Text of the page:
“We have the word of the prophets made more certain, and you will do well to pay attention to it, as to a light shining in a dark place… –II Peter 1:19
If someone believes in God at all, it would be only logical for that person to wonder what it is God might expect of us, what God might want from us, what God desires us to do or to believe. Well, says Peter, what God wants from us is our attention— he wants us to pay attention to His word.
Every survey of the American people ever taken on the question of belief in God has resulted in the same findings. A vast majority, 90-95% of this nation’s people, believe there is a God. And God is, by definition, all powerful. He holds all the cards. You are here because he put you here. God can decide, if he wants to, how long you will stay on this earth; and, if there is to be anything else for you after this life has ended, it will be up to that God to provide it. One would think therefore, that nobody would have to be told by Peter that they better pay attention to God. One would think it would go without saying that fragile, frail, temporary human beings would pay attention to God. Your life can be ended any time by a something so small as a germ or so ordinary as a bad driver on the highway– and then what? Then it will be up to God– God, who says very clearly in the Bible that we should be paying attention to him.
The Bible, after all, says much about God’s love and grace and wonderful plans for us now and even after our deaths. It would only seem natural that we, in return, would want to pay some attention to God, not to mention also honoring, loving, serving, and obeying God. That all should be a part of such a relationship. But even out of self-interest alone, one would think everyone would be paying attention to God, and whatever he had to say and wherever he chose to say it.
However, it is a messy world, and God has been presented to people by other people in many false and negative ways. And it is a diverse world, and the vast differences among even those who share the same Christian faith can be confusing and even discouraging. So in some ways, it is no wonder that not everyone is in church on Sunday mornings, even though most do believe in God.
We travel such very different paths. Here is one who has suffered greatly and is filled with doubts about God’s goodness. Here is another who was raised without morals or discipline, has led a very immoral life, and still has a hard time resisting the many temptations around him. This one lives and tries to do her best in a most ambiguous situation– she is always being forced to choose the lesser of two evils and is always feeling guilty. Another one would like to know God better, but has many questions, and everyone he knows has only cynicism and no answers. This one is still angry at God for not even lifting a finger when her husband was dying of cancer. As a pastor I have been humbled time and again as I hear the stories of those I never see in church. We cannot be judgmental of other people’s relationship with God. It is impossible for us to evaluate or compare the faith and obedience of other people in such a wide variety of circumstances and experiences.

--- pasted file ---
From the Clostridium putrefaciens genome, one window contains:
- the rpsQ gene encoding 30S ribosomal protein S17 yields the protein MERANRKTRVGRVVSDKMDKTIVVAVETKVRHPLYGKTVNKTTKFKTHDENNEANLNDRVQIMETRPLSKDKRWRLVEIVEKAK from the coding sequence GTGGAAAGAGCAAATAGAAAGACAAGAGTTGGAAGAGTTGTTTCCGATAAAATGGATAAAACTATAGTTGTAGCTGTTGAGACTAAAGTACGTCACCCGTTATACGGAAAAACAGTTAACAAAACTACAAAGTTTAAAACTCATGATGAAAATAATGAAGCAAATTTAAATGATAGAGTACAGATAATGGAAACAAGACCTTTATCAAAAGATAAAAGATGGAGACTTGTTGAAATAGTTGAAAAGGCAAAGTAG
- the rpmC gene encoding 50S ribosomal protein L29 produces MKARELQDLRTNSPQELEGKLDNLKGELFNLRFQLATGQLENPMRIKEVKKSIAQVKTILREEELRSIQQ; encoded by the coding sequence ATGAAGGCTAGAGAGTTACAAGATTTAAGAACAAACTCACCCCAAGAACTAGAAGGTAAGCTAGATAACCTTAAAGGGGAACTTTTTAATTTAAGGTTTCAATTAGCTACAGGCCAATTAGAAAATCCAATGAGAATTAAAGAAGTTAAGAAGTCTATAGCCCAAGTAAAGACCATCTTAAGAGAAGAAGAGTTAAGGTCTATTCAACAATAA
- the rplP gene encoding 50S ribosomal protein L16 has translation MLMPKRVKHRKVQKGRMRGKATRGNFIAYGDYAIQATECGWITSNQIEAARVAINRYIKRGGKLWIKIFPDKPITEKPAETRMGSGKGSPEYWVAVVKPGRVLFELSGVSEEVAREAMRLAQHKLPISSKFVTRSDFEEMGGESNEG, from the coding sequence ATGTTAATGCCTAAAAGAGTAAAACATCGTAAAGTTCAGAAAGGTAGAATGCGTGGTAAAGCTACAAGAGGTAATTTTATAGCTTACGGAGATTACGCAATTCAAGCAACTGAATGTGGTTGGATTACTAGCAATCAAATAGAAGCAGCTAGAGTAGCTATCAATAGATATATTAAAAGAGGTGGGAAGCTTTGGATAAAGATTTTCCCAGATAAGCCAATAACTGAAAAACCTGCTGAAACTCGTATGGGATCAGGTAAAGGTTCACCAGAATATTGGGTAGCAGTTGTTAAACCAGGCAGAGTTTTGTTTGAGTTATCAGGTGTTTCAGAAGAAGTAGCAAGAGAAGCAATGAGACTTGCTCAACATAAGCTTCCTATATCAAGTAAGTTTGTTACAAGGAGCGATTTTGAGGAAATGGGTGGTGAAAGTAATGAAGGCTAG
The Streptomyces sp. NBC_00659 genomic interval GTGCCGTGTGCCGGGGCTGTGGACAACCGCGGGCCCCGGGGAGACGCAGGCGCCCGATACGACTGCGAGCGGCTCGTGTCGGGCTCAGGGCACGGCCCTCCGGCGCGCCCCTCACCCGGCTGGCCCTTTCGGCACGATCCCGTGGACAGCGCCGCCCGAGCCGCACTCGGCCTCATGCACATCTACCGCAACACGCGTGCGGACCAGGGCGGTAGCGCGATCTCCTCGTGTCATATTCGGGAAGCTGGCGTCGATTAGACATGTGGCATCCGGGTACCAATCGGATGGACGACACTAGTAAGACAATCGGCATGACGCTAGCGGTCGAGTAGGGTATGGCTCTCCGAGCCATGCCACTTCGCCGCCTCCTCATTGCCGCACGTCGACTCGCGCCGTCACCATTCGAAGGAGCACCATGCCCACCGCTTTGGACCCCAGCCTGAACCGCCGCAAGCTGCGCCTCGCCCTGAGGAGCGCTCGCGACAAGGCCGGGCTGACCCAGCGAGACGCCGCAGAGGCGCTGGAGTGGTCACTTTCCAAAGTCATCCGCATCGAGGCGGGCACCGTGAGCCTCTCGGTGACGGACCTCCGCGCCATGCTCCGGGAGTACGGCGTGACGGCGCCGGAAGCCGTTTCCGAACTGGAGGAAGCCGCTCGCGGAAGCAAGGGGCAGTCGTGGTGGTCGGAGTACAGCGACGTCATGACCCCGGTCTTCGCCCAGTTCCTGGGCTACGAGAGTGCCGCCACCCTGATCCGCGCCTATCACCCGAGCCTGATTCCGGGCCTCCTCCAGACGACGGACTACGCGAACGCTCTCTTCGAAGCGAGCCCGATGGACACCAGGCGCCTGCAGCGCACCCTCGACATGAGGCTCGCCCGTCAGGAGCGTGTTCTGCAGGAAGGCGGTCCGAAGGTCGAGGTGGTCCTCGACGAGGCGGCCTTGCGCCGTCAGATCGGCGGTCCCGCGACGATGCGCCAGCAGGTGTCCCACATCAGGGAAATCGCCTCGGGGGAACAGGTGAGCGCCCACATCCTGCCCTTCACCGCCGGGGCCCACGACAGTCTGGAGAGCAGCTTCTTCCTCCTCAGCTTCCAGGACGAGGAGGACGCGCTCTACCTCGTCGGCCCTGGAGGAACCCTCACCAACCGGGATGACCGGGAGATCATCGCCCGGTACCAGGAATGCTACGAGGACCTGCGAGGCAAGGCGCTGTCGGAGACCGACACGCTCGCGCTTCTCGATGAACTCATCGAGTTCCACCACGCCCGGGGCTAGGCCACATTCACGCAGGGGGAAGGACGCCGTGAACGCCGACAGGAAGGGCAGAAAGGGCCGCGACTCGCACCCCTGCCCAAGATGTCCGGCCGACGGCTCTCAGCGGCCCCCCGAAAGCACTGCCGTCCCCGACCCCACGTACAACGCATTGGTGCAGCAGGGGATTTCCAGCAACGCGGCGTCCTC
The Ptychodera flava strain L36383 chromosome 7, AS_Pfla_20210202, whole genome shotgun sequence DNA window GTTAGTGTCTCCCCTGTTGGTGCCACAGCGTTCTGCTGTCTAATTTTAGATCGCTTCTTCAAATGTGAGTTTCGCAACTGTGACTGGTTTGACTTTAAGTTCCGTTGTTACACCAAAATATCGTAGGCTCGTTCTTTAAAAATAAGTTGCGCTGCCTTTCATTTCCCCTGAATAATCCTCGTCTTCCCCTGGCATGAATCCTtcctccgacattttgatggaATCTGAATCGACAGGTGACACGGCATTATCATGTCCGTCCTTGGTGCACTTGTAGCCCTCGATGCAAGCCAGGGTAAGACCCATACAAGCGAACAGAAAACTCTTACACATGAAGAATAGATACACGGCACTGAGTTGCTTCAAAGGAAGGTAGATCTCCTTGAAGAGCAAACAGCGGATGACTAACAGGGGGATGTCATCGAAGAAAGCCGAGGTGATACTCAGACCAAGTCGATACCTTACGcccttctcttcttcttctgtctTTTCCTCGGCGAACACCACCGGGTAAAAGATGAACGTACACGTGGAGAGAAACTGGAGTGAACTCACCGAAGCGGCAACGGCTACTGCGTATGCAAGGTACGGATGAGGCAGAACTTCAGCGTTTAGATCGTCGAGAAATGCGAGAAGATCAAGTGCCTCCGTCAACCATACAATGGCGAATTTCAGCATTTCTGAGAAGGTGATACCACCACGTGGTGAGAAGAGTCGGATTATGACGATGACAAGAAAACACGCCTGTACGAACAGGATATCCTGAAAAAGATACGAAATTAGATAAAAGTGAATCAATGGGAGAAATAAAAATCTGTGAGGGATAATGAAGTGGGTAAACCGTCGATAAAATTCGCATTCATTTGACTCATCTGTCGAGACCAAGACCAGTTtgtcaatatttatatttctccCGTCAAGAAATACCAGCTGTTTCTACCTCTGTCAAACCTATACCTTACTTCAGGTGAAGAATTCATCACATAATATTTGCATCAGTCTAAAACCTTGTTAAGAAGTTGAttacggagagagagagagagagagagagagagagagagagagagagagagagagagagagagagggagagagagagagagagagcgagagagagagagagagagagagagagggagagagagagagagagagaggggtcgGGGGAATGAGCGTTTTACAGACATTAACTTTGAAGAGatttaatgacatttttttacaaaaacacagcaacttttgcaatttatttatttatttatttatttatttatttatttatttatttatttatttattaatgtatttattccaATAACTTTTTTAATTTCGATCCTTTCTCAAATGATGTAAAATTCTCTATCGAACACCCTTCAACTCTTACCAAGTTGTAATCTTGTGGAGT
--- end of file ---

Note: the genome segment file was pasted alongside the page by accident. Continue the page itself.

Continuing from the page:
But in any and all situations we can ask are we, are they, paying attention to God in any way? Just as there are a variety of lives and experiences, there are a variety of ways of paying attention to God. You may be angry with God– many in the Bible were also angry. Are you expressing that anger to God? He can handle it. You may be filled with temptation and fail miserably in you attempts to do what you know is right. Do you keep turning to God in repentance and in prayer for help? Your church may be a disappointment to you and you may long for deeper Christian fellowship. Do you still go to church to worship God despite your disappointment and pray that God may sustain your faith without the fellowship you wish for? You may be eager to serve God in more meaningful ways, but are stuck with no opportunities to use your gifts. Do you still seek to serve God the best you can where you are? You may even, like hymn writer William Cowper, struggle with severe mental illness your entire life. Even so, you can, like Cowper, you can still hang on by a thread and keep crying out to God. Whoever you are, wherever you are, whatever faith background you come from, you have in your tradition or within your reach ways to pay attention to God. (continued…)
II Peter 1:19 — We have the word of the prophets made more certain, and you will do well to pay attention to it, as to a light shining in a dark place…
Deuteronomy 7:12 — If you pay attention to these laws and are careful to follow them, then the Lord your God will keep his covenant of love with you, as he swore to your ancestors.
Hebrews 2:1 — We must pay the most careful attention, therefore, to what we have heard, so that we do not drift away.
Almighty and merciful Father, whose clemency I now presume to implore, after a long life of carelessness and wickedness, have mercy upon me. I have committed many trespasses; I have neglected many duties. I have done what thou hast forbidden, and left undone what Thou hast commanded. Forgive, merciful Lord, my sins, negligences, and ignorances, and enable me, by the Holy Spirit, to amend my life according to thy Holy Word, for Jesus Christ’s sake. Amen.
–Samuel Johnson (1709-1784)